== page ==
March 29 update on COVID-19 in Minnesota: Death toll rises to 9

A pedestrian walks down a quiet street.
With many businesses closed, Hennepin Avenue in Minneapolis' Uptown is quiet on Saturday.
Christine T. Nguyen | MPR News

Updated: 2:50 p.m.

The confirmed COVID-19 death toll in Minnesota climbed to nine on Sunday, as the overall tally of confirmed cases increased to 503.

That’s up from five deaths and 441 cases on Saturday.

The four new deaths included three in Hennepin County — one person in their 50s with underlying medical conditions, and two others in their 80s or 90s. All three had connections to long-term care facilities.

The fourth was in southern Minnesota's Martin County; that person also was in their 80s or 90s but was not linked to a long-term care facility.

State officials said the five previously reported deaths linked to COVID-19 were people in their 70s and 80s with underlying medical conditions. Three had been living in group care facilities.

There now have been five confirmed COVID-19 deaths in Hennepin County, and two each in Ramsey and Martin counties.

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Authorities said 252 people who had COVID-19 have recovered and no longer need to be isolated.

COVID-19 cases have now been confirmed in 45 counties across the state, with Clearwater, Otter Tail, Douglas and Isanti counties reporting their first confirmed cases on Sunday. A case that had been reported in Hubbard County on Saturday was removed from the state tally on Sunday. Officials have warned that coronavirus is more widespread in Minnesota than indicated by testing, given the limited supply of tests.

Hennepin County has the most cases of any county in Minnesota, with 171, followed by Olmsted at 47, Ramsey with 46 and Dakota with 39. Other counties reporting double-digit case totals include Washington (27), Martin (21), Anoka (17), Le Sueur (11), Mower (11) and St. Louis (10).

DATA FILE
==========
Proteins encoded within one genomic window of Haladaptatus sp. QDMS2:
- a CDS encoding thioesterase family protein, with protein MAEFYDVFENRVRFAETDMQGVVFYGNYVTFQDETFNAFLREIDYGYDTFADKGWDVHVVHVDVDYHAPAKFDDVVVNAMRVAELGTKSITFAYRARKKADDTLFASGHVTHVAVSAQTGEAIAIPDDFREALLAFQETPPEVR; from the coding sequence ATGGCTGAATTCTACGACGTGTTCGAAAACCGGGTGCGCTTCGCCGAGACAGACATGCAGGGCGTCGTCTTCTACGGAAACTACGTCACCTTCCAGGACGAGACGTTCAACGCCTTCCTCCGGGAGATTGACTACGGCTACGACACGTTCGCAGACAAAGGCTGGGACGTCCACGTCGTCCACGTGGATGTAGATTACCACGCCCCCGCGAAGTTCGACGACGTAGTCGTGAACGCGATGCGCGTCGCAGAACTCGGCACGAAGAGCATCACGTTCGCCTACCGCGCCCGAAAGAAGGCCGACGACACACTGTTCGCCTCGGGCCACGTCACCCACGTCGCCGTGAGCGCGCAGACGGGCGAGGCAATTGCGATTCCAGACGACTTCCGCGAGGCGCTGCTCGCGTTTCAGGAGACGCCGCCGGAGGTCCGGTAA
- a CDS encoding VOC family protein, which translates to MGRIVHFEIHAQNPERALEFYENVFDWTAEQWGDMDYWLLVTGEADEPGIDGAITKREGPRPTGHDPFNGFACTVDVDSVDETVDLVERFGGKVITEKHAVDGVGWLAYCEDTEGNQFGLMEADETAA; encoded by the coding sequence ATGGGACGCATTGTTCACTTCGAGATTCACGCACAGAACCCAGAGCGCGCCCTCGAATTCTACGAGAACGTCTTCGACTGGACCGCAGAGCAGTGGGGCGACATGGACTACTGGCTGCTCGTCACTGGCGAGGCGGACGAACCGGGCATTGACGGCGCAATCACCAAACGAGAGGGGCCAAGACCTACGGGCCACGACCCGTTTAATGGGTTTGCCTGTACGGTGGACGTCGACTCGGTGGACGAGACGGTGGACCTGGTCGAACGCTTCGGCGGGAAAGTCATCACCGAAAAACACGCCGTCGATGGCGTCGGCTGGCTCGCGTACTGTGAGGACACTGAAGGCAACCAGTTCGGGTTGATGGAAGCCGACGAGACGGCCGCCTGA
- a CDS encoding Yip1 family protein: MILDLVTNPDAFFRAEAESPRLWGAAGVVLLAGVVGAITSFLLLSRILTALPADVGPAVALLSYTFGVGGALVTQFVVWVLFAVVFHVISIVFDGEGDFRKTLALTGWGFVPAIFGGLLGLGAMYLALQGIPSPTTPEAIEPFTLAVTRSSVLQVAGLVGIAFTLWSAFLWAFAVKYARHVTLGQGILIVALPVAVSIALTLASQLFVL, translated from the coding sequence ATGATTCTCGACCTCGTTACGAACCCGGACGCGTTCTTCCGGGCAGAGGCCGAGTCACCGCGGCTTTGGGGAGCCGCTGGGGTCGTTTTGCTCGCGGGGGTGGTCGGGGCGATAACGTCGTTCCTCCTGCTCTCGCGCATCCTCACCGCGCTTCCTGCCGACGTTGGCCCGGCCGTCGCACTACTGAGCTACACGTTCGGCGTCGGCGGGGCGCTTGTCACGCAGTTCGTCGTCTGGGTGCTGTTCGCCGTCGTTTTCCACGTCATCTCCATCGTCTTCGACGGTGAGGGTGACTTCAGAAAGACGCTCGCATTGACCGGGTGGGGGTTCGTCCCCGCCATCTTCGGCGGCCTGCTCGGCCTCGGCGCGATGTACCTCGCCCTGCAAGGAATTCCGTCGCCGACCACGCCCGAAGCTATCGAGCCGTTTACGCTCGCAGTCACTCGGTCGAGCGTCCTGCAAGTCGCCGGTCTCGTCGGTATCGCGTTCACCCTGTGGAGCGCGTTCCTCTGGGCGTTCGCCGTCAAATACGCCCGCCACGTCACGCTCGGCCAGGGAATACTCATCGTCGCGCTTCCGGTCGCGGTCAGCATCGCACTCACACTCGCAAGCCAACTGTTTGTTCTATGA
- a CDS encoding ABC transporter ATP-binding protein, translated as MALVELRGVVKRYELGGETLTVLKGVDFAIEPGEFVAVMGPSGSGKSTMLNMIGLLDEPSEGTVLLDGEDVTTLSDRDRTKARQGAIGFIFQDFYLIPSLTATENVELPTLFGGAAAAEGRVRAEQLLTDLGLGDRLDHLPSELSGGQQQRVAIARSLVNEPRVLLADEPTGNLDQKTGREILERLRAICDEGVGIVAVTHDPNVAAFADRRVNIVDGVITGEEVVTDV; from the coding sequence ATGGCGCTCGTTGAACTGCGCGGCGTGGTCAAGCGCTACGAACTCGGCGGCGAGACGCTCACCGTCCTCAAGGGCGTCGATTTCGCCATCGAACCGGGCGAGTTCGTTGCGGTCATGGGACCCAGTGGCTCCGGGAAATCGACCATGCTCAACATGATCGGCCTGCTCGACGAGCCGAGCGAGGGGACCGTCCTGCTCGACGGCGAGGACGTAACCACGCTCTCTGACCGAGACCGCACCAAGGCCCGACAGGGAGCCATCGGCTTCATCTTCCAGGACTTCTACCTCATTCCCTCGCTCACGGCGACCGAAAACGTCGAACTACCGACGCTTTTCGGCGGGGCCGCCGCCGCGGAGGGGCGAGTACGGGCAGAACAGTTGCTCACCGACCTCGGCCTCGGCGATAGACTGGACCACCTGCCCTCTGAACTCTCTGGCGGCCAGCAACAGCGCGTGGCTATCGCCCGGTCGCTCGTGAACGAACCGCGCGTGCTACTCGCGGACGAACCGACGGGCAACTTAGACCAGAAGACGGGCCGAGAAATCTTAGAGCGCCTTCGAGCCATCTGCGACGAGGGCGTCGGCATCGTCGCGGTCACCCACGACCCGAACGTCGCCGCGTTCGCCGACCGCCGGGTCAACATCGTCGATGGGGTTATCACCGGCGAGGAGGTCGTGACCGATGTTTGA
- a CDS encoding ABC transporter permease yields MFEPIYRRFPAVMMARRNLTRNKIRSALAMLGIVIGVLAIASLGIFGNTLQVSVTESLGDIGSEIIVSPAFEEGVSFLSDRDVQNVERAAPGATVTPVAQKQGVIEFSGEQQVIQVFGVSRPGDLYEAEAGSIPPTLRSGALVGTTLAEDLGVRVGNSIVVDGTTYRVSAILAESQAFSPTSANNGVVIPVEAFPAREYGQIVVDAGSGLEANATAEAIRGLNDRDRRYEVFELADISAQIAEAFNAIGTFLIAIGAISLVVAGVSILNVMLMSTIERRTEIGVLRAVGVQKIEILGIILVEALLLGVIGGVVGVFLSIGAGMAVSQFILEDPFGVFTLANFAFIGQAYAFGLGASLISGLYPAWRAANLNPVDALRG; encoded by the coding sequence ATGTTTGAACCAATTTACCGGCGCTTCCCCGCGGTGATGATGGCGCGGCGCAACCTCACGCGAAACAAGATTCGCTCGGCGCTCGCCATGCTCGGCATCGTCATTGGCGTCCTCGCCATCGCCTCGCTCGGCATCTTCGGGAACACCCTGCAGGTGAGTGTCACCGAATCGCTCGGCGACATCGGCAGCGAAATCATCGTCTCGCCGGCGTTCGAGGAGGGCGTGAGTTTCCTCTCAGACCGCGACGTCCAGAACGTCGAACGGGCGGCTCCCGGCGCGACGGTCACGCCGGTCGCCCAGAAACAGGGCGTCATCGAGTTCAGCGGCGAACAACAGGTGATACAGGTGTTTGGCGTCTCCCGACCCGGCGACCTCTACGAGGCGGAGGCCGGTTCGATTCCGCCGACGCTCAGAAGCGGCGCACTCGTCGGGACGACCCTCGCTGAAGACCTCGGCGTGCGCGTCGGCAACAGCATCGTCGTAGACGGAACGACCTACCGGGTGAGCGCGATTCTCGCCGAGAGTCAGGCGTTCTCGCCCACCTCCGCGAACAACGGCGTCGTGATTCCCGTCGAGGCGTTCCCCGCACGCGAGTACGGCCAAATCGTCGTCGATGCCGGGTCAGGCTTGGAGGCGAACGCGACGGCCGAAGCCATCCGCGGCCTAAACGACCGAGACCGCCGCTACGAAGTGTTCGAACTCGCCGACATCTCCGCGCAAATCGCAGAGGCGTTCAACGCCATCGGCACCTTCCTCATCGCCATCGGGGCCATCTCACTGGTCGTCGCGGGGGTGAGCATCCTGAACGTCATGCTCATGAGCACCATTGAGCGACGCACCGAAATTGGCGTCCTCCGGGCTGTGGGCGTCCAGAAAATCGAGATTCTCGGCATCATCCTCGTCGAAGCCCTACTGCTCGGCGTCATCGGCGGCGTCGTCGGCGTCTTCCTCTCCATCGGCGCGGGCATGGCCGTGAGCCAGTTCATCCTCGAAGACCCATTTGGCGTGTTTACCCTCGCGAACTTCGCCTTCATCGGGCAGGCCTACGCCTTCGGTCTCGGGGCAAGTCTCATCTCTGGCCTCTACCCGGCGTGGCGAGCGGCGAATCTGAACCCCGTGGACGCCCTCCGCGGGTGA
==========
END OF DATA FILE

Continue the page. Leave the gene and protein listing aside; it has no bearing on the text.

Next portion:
Otter Tail County officials said the first confirmed case in the county is an adult who is in isolation at home, and recently traveled overseas.

“While our first confirmed case in Otter Tail County is related to travel, we know there is community spread occurring in Minnesota. The virus is very likely circulating in our communities,” Jody Lien, Otter Tail County's public health director, said in a news release.

An orange barricade at the entrance of an empty parking lot.
A barricade blocks the entrance to an empty parking lot in front of Macy's at Rosedale Center on Saturday in Roseville. Gov. Tim Walz's stay-at-home order began at 11:59 p.m. Friday and will remain in place until April 10. Rosedale Center is expected to be closed until at least April 10, with some restaurants with exterior entrances remaining open for curbside pickup or delivery.
Christine T. Nguyen | MPR News

St. Louis County officials said one of the 10 people who tested positive in that county is hospitalized.

"We are seeing confirmed cases in both urban and rural parts of St. Louis County," Amy Westbrook, St. Louis County's public health division director, said in a news release. "We continue to assume there are more cases here than what is confirmed due to limited testing."

The Minnesota Department of Health reported that 39 people remained hospitalized due to COVID-19 on Sunday, up from 31 on Saturday. Sixteen people are being treated in ICUs, up from 13 on Saturday.

State and private labs have tested 17,657 people in Minnesota as of Sunday, up from about 16,000 on Saturday.

Meanwhile, Minnesota’s stay-at-home order entered its second day on Sunday, with streets and highways largely quiet even by weekend standards.

Minnesota Gov. Tim Walz’s order, intended to slow the spread of COVID-19 across the state, went into effect this weekend and will remain in place until April 10.

The Minnesota Department of Transportation reported that statewide, traffic volumes were down 30 percent on Friday and 55 percent on Saturday, compared to the same time last year. Saturday's traffic volume in the Twin Cities metro area was down 59 percent.